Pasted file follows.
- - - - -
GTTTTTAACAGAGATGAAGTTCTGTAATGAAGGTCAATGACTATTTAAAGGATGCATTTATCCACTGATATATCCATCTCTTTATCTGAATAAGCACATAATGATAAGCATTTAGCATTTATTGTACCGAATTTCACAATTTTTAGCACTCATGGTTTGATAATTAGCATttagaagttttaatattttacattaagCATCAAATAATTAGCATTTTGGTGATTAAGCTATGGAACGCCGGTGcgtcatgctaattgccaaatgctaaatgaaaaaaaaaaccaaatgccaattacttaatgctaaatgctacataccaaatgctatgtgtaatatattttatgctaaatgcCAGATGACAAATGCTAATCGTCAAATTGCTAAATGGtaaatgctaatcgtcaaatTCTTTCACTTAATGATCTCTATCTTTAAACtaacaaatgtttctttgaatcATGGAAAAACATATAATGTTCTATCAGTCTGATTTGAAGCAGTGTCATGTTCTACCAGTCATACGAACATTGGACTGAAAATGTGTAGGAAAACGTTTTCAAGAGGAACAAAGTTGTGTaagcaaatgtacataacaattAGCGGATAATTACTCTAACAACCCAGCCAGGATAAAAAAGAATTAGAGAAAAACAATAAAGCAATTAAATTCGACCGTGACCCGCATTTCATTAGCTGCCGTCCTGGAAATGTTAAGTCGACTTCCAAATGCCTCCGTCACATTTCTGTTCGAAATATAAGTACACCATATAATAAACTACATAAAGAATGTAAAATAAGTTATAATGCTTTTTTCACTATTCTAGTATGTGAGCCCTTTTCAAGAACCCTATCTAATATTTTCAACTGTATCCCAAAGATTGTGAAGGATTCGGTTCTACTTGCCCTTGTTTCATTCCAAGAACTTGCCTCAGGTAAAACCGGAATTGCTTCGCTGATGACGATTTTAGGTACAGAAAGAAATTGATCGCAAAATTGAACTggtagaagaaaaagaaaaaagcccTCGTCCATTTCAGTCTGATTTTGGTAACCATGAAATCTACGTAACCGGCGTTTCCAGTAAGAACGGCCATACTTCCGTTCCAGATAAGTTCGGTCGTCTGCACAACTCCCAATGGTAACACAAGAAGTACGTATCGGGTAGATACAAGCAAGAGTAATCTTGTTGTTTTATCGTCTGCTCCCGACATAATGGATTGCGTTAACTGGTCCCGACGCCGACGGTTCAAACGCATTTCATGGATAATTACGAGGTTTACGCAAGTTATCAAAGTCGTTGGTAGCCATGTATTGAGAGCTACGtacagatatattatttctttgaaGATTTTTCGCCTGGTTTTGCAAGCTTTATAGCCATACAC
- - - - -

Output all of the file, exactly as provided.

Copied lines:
GTTTTTAACAGAGATGAAGTTCTGTAATGAAGGTCAATGACTATTTAAAGGATGCATTTATCCACTGATATATCCATCTCTTTATCTGAATAAGCACATAATGATAAGCATTTAGCATTTATTGTACCGAATTTCACAATTTTTAGCACTCATGGTTTGATAATTAGCATttagaagttttaatattttacattaagCATCAAATAATTAGCATTTTGGTGATTAAGCTATGGAACGCCGGTGcgtcatgctaattgccaaatgctaaatgaaaaaaaaaaccaaatgccaattacttaatgctaaatgctacataccaaatgctatgtgtaatatattttatgctaaatgcCAGATGACAAATGCTAATCGTCAAATTGCTAAATGGtaaatgctaatcgtcaaatTCTTTCACTTAATGATCTCTATCTTTAAACtaacaaatgtttctttgaatcATGGAAAAACATATAATGTTCTATCAGTCTGATTTGAAGCAGTGTCATGTTCTACCAGTCATACGAACATTGGACTGAAAATGTGTAGGAAAACGTTTTCAAGAGGAACAAAGTTGTGTaagcaaatgtacataacaattAGCGGATAATTACTCTAACAACCCAGCCAGGATAAAAAAGAATTAGAGAAAAACAATAAAGCAATTAAATTCGACCGTGACCCGCATTTCATTAGCTGCCGTCCTGGAAATGTTAAGTCGACTTCCAAATGCCTCCGTCACATTTCTGTTCGAAATATAAGTACACCATATAATAAACTACATAAAGAATGTAAAATAAGTTATAATGCTTTTTTCACTATTCTAGTATGTGAGCCCTTTTCAAGAACCCTATCTAATATTTTCAACTGTATCCCAAAGATTGTGAAGGATTCGGTTCTACTTGCCCTTGTTTCATTCCAAGAACTTGCCTCAGGTAAAACCGGAATTGCTTCGCTGATGACGATTTTAGGTACAGAAAGAAATTGATCGCAAAATTGAACTggtagaagaaaaagaaaaaagcccTCGTCCATTTCAGTCTGATTTTGGTAACCATGAAATCTACGTAACCGGCGTTTCCAGTAAGAACGGCCATACTTCCGTTCCAGATAAGTTCGGTCGTCTGCACAACTCCCAATGGTAACACAAGAAGTACGTATCGGGTAGATACAAGCAAGAGTAATCTTGTTGTTTTATCGTCTGCTCCCGACATAATGGATTGCGTTAACTGGTCCCGACGCCGACGGTTCAAACGCATTTCATGGATAATTACGAGGTTTACGCAAGTTATCAAAGTCGTTGGTAGCCATGTATTGAGAGCTACGtacagatatattatttctttgaaGATTTTTCGCCTGGTTTTGCAAGCTTTATAGCCATACAC